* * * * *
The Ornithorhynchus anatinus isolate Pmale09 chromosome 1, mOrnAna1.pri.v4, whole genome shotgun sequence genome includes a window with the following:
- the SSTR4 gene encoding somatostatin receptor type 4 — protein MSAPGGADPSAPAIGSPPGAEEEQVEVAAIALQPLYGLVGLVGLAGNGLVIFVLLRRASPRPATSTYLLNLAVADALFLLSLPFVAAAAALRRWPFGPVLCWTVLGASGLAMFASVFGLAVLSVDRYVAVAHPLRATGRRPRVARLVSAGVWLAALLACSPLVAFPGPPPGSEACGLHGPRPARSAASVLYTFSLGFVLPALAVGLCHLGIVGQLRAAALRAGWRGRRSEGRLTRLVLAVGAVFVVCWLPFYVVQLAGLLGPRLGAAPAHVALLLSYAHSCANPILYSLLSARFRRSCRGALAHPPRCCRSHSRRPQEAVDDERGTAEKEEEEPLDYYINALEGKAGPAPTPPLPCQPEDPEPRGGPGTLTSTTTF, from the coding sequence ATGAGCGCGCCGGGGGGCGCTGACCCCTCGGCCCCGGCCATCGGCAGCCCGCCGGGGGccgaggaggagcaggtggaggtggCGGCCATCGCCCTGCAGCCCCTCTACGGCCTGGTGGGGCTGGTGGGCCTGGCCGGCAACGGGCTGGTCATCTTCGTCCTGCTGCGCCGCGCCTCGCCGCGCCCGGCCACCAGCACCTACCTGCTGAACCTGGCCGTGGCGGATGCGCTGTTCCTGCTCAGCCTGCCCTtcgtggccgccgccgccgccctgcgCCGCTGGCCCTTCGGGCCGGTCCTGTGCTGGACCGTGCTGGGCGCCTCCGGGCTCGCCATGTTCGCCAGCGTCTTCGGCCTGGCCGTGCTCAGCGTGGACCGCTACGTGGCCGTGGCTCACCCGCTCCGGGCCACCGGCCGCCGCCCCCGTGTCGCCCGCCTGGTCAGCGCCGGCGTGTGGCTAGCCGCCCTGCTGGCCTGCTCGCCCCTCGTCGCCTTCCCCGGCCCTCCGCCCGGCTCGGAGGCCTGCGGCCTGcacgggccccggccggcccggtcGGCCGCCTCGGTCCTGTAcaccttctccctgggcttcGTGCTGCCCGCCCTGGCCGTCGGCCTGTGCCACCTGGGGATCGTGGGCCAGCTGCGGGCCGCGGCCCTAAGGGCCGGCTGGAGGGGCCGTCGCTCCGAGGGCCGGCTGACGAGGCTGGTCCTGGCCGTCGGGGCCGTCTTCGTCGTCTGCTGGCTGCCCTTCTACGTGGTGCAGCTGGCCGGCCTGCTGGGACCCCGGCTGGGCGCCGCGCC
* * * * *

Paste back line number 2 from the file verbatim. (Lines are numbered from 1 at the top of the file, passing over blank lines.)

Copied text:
- the SSTR4 gene encoding somatostatin receptor type 4 — protein MSAPGGADPSAPAIGSPPGAEEEQVEVAAIALQPLYGLVGLVGLAGNGLVIFVLLRRASPRPATSTYLLNLAVADALFLLSLPFVAAAAALRRWPFGPVLCWTVLGASGLAMFASVFGLAVLSVDRYVAVAHPLRATGRRPRVARLVSAGVWLAALLACSPLVAFPGPPPGSEACGLHGPRPARSAASVLYTFSLGFVLPALAVGLCHLGIVGQLRAAALRAGWRGRRSEGRLTRLVLAVGAVFVVCWLPFYVVQLAGLLGPRLGAAPAHVALLLSYAHSCANPILYSLLSARFRRSCRGALAHPPRCCRSHSRRPQEAVDDERGTAEKEEEEPLDYYINALEGKAGPAPTPPLPCQPEDPEPRGGPGTLTSTTTF, from the coding sequence ATGAGCGCGCCGGGGGGCGCTGACCCCTCGGCCCCGGCCATCGGCAGCCCGCCGGGGGccgaggaggagcaggtggaggtggCGGCCATCGCCCTGCAGCCCCTCTACGGCCTGGTGGGGCTGGTGGGCCTGGCCGGCAACGGGCTGGTCATCTTCGTCCTGCTGCGCCGCGCCTCGCCGCGCCCGGCCACCAGCACCTACCTGCTGAACCTGGCCGTGGCGGATGCGCTGTTCCTGCTCAGCCTGCCCTtcgtggccgccgccgccgccctgcgCCGCTGGCCCTTCGGGCCGGTCCTGTGCTGGACCGTGCTGGGCGCCTCCGGGCTCGCCATGTTCGCCAGCGTCTTCGGCCTGGCCGTGCTCAGCGTGGACCGCTACGTGGCCGTGGCTCACCCGCTCCGGGCCACCGGCCGCCGCCCCCGTGTCGCCCGCCTGGTCAGCGCCGGCGTGTGGCTAGCCGCCCTGCTGGCCTGCTCGCCCCTCGTCGCCTTCCCCGGCCCTCCGCCCGGCTCGGAGGCCTGCGGCCTGcacgggccccggccggcccggtcGGCCGCCTCGGTCCTGTAcaccttctccctgggcttcGTGCTGCCCGCCCTGGCCGTCGGCCTGTGCCACCTGGGGATCGTGGGCCAGCTGCGGGCCGCGGCCCTAAGGGCCGGCTGGAGGGGCCGTCGCTCCGAGGGCCGGCTGACGAGGCTGGTCCTGGCCGTCGGGGCCGTCTTCGTCGTCTGCTGGCTGCCCTTCTACGTGGTGCAGCTGGCCGGCCTGCTGGGACCCCGGCTGGGCGCCGCGCC